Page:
Bark as a supplemental source for wood furnish in particleboard Public Deposited

http://ir.library.oregonstate.edu/concern/graduate_thesis_or_dissertations/7w62fb48d

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  • Competition for the conventional supply of wood residue utilized by the particleboard industry is increasing. Utilization of low quality residues by the pulp and paper industry, new sawmill and plywood recovery techniques, and the growing practice of converting low quality residues into steam and electrical power have all cut into the conventional wood furnish supply of the particleboard industry. New sources of raw material need to be located if the industry is to maintain its present production volume and product mix. It was hypothesized that previously unused wood residues containing small amounts of bark could supplement the conventional supply (planer shavings, sawdust, and plywood trim) of wood materials utilized in particleboard fabrication if board quality was maintained. An experiment was designed to utilize laboratory fabricated medium density homogeneous particleboard to evaluate the effects of supplementing bark at the rates of 5, 10, and 20 percent (oven dry weight basis) for a standard wood furnish. Three types of bark (Douglas-fir, ponderosa pine, and red alder) were individually substituted and compared to boards fabricated with the standard wood furnish and to each other for significant differences in selected physical properties. Half of the boards were bonded with urea-formaldehyde, while phenol-formaldehyde resin was utilized for the remaining boards. Performance between the three boards was close when compared to each other. Increasing the rate of bark substitution linearly decreased selected strength properties, but had little effect on dimensional stability. On the average, modulus of rupture decreased from 7% to 24%, modulus of elasticity decreased from 4% to 17%, and internal bond decreased from 4% to 21% for the rates of 5% to 20% bark substitution, respectively. Red alder bark substitution enhanced internal bond properties. Performance comparisons between the two resins were not studied.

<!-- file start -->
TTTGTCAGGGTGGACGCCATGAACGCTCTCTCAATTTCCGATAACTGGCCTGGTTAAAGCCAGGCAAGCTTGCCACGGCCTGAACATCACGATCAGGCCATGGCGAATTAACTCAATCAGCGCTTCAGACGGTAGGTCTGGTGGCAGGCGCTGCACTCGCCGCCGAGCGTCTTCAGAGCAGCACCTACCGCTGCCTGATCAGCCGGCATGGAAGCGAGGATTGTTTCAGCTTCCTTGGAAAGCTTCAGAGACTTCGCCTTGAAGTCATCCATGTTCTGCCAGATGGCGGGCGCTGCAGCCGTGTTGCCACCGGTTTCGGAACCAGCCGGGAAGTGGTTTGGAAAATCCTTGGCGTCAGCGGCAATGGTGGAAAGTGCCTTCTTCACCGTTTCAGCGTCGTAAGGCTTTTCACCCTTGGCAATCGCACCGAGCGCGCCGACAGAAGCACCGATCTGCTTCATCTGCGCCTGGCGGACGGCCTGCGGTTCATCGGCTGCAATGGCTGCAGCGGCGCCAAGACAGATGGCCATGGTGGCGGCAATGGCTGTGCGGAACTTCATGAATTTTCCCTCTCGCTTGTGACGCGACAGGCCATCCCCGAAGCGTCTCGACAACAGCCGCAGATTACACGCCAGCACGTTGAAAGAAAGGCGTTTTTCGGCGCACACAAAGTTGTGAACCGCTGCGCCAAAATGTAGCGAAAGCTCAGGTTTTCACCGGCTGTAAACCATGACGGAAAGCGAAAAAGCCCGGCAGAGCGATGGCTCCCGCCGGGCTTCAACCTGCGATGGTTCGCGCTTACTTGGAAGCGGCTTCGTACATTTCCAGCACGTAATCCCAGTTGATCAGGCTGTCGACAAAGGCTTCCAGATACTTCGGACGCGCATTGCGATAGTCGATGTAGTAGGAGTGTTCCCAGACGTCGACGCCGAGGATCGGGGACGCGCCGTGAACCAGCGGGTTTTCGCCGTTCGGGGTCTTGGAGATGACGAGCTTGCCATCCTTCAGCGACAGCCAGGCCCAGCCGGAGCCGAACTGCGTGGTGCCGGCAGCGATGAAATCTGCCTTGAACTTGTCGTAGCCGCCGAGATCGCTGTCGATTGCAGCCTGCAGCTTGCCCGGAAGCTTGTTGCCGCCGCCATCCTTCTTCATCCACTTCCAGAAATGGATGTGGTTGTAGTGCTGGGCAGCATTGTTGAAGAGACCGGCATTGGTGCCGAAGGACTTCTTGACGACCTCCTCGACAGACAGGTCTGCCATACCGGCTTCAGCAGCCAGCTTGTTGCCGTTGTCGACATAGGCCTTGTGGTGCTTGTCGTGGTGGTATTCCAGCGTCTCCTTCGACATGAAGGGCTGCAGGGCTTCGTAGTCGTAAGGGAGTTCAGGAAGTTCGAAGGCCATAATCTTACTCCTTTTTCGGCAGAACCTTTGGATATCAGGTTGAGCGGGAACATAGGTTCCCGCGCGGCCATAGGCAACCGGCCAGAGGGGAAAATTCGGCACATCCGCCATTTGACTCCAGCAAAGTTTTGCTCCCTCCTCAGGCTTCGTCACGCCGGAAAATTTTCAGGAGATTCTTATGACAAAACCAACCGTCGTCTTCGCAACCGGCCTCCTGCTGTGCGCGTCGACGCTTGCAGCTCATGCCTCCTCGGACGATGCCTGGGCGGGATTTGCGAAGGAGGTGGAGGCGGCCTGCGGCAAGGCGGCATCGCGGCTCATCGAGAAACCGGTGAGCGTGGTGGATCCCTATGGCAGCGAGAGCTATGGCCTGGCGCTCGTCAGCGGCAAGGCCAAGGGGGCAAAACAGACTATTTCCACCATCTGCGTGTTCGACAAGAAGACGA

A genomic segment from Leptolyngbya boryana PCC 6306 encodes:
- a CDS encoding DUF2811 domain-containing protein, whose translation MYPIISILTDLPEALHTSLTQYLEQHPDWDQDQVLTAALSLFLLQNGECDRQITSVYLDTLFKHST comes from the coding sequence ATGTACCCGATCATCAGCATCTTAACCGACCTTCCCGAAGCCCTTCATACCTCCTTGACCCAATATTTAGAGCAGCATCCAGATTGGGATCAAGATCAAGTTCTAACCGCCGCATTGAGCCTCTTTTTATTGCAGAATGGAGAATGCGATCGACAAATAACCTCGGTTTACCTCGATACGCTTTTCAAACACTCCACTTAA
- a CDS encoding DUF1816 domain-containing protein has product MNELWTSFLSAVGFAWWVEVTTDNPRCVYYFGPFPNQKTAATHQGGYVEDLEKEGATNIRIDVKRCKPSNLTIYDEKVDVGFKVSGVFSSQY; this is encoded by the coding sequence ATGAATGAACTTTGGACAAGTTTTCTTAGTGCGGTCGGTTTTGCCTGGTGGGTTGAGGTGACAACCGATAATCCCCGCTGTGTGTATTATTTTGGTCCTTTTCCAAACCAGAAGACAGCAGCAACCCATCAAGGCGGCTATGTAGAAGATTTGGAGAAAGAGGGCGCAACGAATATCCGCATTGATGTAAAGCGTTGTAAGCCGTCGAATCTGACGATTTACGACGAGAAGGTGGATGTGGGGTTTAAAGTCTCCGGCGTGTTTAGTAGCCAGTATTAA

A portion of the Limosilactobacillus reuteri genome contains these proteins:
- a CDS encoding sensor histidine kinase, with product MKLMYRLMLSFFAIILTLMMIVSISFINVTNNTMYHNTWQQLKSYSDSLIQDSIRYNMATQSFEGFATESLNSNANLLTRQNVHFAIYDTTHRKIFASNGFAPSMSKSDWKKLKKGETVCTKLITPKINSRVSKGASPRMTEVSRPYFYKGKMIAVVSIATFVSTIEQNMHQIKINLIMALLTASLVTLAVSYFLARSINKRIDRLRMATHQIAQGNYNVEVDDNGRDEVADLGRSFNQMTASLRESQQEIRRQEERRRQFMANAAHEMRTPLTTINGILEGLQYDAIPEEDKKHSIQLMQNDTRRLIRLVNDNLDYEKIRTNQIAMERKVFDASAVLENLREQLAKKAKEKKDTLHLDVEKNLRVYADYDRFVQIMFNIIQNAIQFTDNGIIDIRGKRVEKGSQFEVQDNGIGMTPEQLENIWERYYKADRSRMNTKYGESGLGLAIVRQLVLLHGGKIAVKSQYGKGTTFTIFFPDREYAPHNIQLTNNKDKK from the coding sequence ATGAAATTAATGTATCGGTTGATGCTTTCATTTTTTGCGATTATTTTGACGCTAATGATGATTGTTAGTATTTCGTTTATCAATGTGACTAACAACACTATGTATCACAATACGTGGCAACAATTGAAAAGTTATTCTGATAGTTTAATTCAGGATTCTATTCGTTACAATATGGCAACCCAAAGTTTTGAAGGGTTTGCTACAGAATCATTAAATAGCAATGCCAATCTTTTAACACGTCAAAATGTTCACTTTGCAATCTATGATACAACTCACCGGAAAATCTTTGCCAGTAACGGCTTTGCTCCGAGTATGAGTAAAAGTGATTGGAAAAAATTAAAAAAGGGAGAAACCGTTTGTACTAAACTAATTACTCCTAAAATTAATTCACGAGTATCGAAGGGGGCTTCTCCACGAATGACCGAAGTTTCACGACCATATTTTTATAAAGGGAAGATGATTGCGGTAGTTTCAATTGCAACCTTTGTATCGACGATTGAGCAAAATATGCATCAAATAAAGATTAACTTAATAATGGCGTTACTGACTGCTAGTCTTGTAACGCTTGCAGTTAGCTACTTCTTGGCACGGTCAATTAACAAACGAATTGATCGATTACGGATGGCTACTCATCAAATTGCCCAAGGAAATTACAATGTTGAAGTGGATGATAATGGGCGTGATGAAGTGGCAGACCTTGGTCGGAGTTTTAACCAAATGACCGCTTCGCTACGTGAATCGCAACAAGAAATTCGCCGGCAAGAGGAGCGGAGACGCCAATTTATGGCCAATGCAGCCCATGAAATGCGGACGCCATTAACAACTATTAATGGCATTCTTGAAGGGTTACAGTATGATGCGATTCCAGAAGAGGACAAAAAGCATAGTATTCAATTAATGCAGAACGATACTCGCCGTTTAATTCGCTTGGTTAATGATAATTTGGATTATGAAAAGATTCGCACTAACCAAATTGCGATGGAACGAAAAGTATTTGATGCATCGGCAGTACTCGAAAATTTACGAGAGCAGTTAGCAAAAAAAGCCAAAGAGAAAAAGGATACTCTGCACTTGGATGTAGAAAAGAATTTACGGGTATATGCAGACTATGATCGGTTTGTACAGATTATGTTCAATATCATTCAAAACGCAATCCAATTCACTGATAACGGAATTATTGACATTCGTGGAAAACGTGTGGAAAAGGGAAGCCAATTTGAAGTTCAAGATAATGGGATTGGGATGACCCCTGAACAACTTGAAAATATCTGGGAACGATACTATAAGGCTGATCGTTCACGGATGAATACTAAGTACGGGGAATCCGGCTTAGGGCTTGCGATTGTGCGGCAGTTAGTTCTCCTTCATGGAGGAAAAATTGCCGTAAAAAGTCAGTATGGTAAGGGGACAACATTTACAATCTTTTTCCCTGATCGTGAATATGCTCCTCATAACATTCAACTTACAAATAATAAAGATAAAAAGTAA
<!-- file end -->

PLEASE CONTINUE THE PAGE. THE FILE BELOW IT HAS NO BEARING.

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  • description.provenance : Approved for entry into archive by Patricia Black(patricia.black@oregonstate.edu) on 2010-07-19T16:46:40Z (GMT) No. of bitstreams: 1 WisherdKurtDouglas1977Redacted.pdf: 905938 bytes, checksum: 0910c254aef51ddee566957d42313f4c (MD5)

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